Try to avoid driving or booking your lessons too early in the day. Not only is this useful for dodging the morning traffic, but it gives you a chance to ease into your day. Have a nice breakfast and get ready in your own time. This should have a calming effect on your nerves. You might even consider relaxation techniques such as meditation.

If your confidence has been knocked because you were in a car accident, for example, it may be worth seeking extra help. If you speak to your doctor, they may be able to help. One potential avenue is counselling, which is available on the NHS and can be worthwhile if you’ve had a traumatic experience.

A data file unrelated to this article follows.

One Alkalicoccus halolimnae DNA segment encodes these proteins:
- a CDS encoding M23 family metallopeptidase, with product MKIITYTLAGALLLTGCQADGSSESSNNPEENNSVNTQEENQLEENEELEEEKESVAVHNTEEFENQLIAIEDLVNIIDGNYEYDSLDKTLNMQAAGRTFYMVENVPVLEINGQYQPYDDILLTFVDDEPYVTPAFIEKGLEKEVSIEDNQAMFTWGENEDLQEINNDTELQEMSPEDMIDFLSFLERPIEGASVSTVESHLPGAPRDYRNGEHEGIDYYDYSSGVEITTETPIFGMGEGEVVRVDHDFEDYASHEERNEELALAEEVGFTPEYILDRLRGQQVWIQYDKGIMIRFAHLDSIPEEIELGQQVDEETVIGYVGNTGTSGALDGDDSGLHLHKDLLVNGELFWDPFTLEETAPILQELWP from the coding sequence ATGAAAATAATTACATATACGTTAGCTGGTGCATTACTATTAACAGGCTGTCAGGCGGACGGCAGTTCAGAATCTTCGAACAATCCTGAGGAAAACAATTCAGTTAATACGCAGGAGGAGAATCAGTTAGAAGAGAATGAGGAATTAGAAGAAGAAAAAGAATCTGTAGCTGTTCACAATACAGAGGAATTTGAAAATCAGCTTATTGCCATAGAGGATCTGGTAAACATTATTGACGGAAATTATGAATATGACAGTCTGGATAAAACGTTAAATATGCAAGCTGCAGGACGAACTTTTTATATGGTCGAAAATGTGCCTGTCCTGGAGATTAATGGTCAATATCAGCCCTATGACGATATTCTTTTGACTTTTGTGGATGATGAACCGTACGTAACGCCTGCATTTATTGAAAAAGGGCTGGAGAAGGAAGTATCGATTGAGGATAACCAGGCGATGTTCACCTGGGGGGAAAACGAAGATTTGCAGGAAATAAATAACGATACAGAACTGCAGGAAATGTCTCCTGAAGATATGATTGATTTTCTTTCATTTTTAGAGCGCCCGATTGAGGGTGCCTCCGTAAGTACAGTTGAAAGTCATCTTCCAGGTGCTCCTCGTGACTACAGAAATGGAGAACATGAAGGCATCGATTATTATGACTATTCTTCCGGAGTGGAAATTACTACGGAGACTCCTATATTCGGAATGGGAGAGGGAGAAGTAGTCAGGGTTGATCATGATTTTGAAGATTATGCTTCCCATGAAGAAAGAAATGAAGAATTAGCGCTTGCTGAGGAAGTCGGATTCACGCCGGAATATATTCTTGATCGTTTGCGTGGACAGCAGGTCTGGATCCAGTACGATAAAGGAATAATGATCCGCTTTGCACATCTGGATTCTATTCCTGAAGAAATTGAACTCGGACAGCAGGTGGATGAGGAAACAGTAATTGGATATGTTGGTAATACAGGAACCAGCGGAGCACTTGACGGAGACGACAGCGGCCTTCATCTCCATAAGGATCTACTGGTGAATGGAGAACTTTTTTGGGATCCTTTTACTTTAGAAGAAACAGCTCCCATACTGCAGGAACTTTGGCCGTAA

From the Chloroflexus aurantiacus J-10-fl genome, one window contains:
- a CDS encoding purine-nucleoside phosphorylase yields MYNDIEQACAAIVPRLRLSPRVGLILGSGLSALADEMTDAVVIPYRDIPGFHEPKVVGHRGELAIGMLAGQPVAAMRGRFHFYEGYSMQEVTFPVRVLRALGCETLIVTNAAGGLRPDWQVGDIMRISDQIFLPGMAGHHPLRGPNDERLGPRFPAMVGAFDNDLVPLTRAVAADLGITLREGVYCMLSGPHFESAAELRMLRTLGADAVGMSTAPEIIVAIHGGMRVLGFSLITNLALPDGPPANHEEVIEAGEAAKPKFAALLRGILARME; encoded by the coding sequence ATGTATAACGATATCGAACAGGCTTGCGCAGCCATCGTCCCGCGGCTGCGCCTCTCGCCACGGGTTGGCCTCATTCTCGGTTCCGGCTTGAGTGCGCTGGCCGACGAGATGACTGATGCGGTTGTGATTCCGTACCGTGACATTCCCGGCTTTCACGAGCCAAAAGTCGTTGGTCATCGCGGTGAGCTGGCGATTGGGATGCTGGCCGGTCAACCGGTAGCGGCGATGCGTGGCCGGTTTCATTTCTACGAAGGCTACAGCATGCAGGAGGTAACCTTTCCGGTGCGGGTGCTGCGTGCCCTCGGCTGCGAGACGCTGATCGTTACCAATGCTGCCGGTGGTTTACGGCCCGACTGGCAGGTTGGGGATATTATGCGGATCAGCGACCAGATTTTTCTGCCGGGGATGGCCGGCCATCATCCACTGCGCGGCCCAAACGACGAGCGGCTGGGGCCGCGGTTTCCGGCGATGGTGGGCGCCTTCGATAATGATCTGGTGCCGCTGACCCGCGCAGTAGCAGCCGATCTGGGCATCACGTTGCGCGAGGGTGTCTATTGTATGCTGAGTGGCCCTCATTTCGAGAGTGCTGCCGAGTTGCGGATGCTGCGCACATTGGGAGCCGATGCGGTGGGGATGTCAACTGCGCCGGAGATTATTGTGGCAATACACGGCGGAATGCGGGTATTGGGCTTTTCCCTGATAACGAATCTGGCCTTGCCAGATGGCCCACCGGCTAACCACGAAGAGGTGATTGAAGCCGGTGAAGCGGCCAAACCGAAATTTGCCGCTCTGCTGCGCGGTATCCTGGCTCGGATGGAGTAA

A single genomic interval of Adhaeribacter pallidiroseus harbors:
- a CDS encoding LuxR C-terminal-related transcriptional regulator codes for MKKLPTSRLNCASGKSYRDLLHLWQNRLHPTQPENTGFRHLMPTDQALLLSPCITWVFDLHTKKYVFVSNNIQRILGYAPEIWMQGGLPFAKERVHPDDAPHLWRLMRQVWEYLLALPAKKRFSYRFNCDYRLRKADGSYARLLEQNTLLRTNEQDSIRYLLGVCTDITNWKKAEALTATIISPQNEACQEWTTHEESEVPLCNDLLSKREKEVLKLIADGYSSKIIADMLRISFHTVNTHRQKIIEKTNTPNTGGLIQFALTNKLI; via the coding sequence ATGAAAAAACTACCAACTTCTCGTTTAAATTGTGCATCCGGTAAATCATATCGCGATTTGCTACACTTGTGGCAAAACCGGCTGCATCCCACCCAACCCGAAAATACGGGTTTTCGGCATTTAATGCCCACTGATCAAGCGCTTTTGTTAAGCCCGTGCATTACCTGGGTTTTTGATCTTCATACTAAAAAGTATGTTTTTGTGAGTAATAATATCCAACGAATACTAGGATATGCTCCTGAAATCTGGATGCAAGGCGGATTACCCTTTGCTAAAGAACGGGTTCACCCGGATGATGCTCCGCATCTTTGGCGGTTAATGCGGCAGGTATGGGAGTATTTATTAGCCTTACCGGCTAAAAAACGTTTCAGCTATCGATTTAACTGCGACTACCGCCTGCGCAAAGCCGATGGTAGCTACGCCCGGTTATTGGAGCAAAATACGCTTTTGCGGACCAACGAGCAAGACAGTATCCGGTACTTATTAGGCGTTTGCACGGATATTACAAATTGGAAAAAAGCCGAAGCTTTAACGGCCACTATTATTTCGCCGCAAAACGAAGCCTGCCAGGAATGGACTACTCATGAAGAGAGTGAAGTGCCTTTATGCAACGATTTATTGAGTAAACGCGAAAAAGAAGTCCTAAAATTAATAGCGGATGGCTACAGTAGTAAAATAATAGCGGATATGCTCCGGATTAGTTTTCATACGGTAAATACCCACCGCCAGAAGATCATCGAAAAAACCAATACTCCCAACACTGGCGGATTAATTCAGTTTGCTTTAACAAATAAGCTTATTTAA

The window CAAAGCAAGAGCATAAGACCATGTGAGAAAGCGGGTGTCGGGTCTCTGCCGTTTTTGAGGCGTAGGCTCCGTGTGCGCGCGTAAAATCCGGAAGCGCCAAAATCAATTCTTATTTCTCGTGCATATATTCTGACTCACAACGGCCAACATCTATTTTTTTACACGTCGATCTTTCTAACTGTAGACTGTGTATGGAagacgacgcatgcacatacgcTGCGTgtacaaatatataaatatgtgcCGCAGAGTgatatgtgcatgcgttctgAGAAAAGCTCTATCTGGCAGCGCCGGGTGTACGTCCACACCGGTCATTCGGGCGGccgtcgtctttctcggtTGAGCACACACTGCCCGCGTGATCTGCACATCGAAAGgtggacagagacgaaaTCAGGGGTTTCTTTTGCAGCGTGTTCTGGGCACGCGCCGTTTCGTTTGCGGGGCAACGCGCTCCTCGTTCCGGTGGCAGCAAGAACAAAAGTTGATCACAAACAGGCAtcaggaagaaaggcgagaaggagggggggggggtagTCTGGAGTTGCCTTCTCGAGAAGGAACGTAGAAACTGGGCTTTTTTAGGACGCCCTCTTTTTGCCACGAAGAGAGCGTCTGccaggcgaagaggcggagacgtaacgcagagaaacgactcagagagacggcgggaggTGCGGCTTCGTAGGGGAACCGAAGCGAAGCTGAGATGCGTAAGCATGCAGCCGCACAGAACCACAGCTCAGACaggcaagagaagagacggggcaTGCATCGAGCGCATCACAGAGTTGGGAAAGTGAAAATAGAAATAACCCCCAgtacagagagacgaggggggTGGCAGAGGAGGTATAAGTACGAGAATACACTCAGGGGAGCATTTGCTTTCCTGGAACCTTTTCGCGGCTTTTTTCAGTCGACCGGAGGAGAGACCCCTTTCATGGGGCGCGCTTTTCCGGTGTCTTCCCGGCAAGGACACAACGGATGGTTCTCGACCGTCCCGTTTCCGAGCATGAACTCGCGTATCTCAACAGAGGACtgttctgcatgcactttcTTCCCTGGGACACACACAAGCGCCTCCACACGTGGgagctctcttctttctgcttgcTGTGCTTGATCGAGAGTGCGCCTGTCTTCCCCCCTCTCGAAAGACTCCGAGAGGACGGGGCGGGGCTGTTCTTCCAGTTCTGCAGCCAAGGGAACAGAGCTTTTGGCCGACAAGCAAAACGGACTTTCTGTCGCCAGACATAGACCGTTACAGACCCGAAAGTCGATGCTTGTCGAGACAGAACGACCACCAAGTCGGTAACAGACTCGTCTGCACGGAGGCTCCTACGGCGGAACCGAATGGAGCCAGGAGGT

You could also look into specialist post-collision driving courses. Some driving instructors will be specially trained to assist drivers in regaining their confidence following an accident, regardless of who was found to be at fault.

How we can help

Whether you’re a nervous driver or a nervous learner driver, Veygo may have the solution for you. We have temporary car insurance for those nervous drivers. Veygo also covers learner driver insurance, so you can get the practise in while you’re still holding your green licence.

Finally, we offer a guide for those learning to drive with anxiety.

Sean O'Neill

Having worked in the insurance industry for a while now, Sean has become an expert in the field, especially when it comes to learner and temporary car insurance policies. Working in SEO for Veygo he's had to learn the ins and outs of the industry so that he knows exactly what he's writing about, and why.